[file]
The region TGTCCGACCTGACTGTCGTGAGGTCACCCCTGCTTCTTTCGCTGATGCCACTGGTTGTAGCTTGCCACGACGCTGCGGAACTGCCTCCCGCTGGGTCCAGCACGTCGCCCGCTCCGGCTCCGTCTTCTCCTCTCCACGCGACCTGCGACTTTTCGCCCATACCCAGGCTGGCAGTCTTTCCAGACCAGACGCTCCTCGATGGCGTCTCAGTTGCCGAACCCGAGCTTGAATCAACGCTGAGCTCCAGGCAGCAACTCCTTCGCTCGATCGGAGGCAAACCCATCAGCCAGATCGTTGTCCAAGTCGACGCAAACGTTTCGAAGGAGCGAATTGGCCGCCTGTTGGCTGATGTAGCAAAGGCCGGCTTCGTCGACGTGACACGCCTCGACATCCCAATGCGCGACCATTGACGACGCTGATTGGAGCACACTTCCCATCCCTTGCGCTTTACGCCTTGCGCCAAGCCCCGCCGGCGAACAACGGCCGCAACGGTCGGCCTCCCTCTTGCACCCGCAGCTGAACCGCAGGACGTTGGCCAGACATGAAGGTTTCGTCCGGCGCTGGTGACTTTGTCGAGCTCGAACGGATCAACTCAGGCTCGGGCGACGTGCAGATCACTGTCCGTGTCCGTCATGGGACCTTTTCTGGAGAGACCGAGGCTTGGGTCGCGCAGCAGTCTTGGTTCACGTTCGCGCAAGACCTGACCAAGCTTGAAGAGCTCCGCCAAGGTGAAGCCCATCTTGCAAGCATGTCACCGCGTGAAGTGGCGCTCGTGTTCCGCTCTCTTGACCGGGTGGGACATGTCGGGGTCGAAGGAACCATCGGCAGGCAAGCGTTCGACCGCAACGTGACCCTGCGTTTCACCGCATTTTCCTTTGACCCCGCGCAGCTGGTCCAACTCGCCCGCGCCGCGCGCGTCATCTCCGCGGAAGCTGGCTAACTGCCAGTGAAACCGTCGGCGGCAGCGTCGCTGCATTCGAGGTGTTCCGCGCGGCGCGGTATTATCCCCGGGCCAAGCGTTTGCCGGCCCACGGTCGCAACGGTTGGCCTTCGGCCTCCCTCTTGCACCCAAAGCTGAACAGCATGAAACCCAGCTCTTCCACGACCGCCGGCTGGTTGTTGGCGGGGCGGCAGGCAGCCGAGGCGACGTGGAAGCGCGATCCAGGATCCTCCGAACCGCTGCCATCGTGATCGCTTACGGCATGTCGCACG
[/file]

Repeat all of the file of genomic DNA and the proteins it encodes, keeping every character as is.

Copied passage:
The region TGTCCGACCTGACTGTCGTGAGGTCACCCCTGCTTCTTTCGCTGATGCCACTGGTTGTAGCTTGCCACGACGCTGCGGAACTGCCTCCCGCTGGGTCCAGCACGTCGCCCGCTCCGGCTCCGTCTTCTCCTCTCCACGCGACCTGCGACTTTTCGCCCATACCCAGGCTGGCAGTCTTTCCAGACCAGACGCTCCTCGATGGCGTCTCAGTTGCCGAACCCGAGCTTGAATCAACGCTGAGCTCCAGGCAGCAACTCCTTCGCTCGATCGGAGGCAAACCCATCAGCCAGATCGTTGTCCAAGTCGACGCAAACGTTTCGAAGGAGCGAATTGGCCGCCTGTTGGCTGATGTAGCAAAGGCCGGCTTCGTCGACGTGACACGCCTCGACATCCCAATGCGCGACCATTGACGACGCTGATTGGAGCACACTTCCCATCCCTTGCGCTTTACGCCTTGCGCCAAGCCCCGCCGGCGAACAACGGCCGCAACGGTCGGCCTCCCTCTTGCACCCGCAGCTGAACCGCAGGACGTTGGCCAGACATGAAGGTTTCGTCCGGCGCTGGTGACTTTGTCGAGCTCGAACGGATCAACTCAGGCTCGGGCGACGTGCAGATCACTGTCCGTGTCCGTCATGGGACCTTTTCTGGAGAGACCGAGGCTTGGGTCGCGCAGCAGTCTTGGTTCACGTTCGCGCAAGACCTGACCAAGCTTGAAGAGCTCCGCCAAGGTGAAGCCCATCTTGCAAGCATGTCACCGCGTGAAGTGGCGCTCGTGTTCCGCTCTCTTGACCGGGTGGGACATGTCGGGGTCGAAGGAACCATCGGCAGGCAAGCGTTCGACCGCAACGTGACCCTGCGTTTCACCGCATTTTCCTTTGACCCCGCGCAGCTGGTCCAACTCGCCCGCGCCGCGCGCGTCATCTCCGCGGAAGCTGGCTAACTGCCAGTGAAACCGTCGGCGGCAGCGTCGCTGCATTCGAGGTGTTCCGCGCGGCGCGGTATTATCCCCGGGCCAAGCGTTTGCCGGCCCACGGTCGCAACGGTTGGCCTTCGGCCTCCCTCTTGCACCCAAAGCTGAACAGCATGAAACCCAGCTCTTCCACGACCGCCGGCTGGTTGTTGGCGGGGCGGCAGGCAGCCGAGGCGACGTGGAAGCGCGATCCAGGATCCTCCGAACCGCTGCCATCGTGATCGCTTACGGCATGTCGCACG